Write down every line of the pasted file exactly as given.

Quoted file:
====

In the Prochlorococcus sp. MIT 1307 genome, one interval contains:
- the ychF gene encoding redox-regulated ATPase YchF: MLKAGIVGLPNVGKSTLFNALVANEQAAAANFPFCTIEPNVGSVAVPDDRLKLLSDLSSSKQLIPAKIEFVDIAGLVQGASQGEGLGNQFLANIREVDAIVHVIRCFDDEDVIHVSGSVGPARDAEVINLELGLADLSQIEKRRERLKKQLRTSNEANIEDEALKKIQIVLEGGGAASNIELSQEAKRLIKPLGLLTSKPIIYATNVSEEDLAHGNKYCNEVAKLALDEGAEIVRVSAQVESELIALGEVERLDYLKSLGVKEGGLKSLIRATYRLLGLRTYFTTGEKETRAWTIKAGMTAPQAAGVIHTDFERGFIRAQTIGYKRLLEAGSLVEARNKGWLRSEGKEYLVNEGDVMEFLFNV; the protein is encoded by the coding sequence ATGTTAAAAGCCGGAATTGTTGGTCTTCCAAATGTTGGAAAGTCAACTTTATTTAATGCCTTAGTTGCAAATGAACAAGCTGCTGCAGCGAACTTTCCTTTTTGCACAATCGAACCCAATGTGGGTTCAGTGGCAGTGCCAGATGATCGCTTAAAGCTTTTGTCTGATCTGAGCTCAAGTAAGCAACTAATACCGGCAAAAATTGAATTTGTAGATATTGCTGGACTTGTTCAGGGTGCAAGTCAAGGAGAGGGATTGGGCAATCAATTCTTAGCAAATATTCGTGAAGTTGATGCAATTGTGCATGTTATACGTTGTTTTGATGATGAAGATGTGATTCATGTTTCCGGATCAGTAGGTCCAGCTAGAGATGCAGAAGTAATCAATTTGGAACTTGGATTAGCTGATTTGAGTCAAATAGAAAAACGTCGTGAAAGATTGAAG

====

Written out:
In the Prochlorococcus sp. MIT 1307 genome, one interval contains:
- the ychF gene encoding redox-regulated ATPase YchF: MLKAGIVGLPNVGKSTLFNALVANEQAAAANFPFCTIEPNVGSVAVPDDRLKLLSDLSSSKQLIPAKIEFVDIAGLVQGASQGEGLGNQFLANIREVDAIVHVIRCFDDEDVIHVSGSVGPARDAEVINLELGLADLSQIEKRRERLKKQLRTSNEANIEDEALKKIQIVLEGGGAASNIELSQEAKRLIKPLGLLTSKPIIYATNVSEEDLAHGNKYCNEVAKLALDEGAEIVRVSAQVESELIALGEVERLDYLKSLGVKEGGLKSLIRATYRLLGLRTYFTTGEKETRAWTIKAGMTAPQAAGVIHTDFERGFIRAQTIGYKRLLEAGSLVEARNKGWLRSEGKEYLVNEGDVMEFLFNV; the protein is encoded by the coding sequence ATGTTAAAAGCCGGAATTGTTGGTCTTCCAAATGTTGGAAAGTCAACTTTATTTAATGCCTTAGTTGCAAATGAACAAGCTGCTGCAGCGAACTTTCCTTTTTGCACAATCGAACCCAATGTGGGTTCAGTGGCAGTGCCAGATGATCGCTTAAAGCTTTTGTCTGATCTGAGCTCAAGTAAGCAACTAATACCGGCAAAAATTGAATTTGTAGATATTGCTGGACTTGTTCAGGGTGCAAGTCAAGGAGAGGGATTGGGCAATCAATTCTTAGCAAATATTCGTGAAGTTGATGCAATTGTGCATGTTATACGTTGTTTTGATGATGAAGATGTGATTCATGTTTCCGGATCAGTAGGTCCAGCTAGAGATGCAGAAGTAATCAATTTGGAACTTGGATTAGCTGATTTGAGTCAAATAGAAAAACGTCGTGAAAGATTGAAG